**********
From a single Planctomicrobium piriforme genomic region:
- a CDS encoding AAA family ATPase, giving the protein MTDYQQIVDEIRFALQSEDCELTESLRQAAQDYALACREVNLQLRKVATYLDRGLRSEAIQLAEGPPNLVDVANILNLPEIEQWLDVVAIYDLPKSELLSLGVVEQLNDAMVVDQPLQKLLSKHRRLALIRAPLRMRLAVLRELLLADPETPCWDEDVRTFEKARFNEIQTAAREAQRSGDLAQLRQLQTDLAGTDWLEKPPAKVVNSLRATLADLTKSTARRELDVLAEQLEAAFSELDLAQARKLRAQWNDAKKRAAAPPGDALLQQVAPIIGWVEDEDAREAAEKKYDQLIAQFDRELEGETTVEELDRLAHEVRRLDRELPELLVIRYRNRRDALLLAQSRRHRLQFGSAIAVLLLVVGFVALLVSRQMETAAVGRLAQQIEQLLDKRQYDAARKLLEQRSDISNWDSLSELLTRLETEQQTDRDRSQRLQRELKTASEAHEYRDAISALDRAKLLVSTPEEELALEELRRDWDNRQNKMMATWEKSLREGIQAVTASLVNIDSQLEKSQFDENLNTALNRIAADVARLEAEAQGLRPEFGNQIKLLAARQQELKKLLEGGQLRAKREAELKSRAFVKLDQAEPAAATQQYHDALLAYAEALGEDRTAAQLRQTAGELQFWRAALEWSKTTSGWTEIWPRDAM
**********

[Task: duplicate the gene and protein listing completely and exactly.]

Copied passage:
From a single Planctomicrobium piriforme genomic region:
- a CDS encoding AAA family ATPase, giving the protein MTDYQQIVDEIRFALQSEDCELTESLRQAAQDYALACREVNLQLRKVATYLDRGLRSEAIQLAEGPPNLVDVANILNLPEIEQWLDVVAIYDLPKSELLSLGVVEQLNDAMVVDQPLQKLLSKHRRLALIRAPLRMRLAVLRELLLADPETPCWDEDVRTFEKARFNEIQTAAREAQRSGDLAQLRQLQTDLAGTDWLEKPPAKVVNSLRATLADLTKSTARRELDVLAEQLEAAFSELDLAQARKLRAQWNDAKKRAAAPPGDALLQQVAPIIGWVEDEDAREAAEKKYDQLIAQFDRELEGETTVEELDRLAHEVRRLDRELPELLVIRYRNRRDALLLAQSRRHRLQFGSAIAVLLLVVGFVALLVSRQMETAAVGRLAQQIEQLLDKRQYDAARKLLEQRSDISNWDSLSELLTRLETEQQTDRDRSQRLQRELKTASEAHEYRDAISALDRAKLLVSTPEEELALEELRRDWDNRQNKMMATWEKSLREGIQAVTASLVNIDSQLEKSQFDENLNTALNRIAADVARLEAEAQGLRPEFGNQIKLLAARQQELKKLLEGGQLRAKREAELKSRAFVKLDQAEPAAATQQYHDALLAYAEALGEDRTAAQLRQTAGELQFWRAALEWSKTTSGWTEIWPRDAM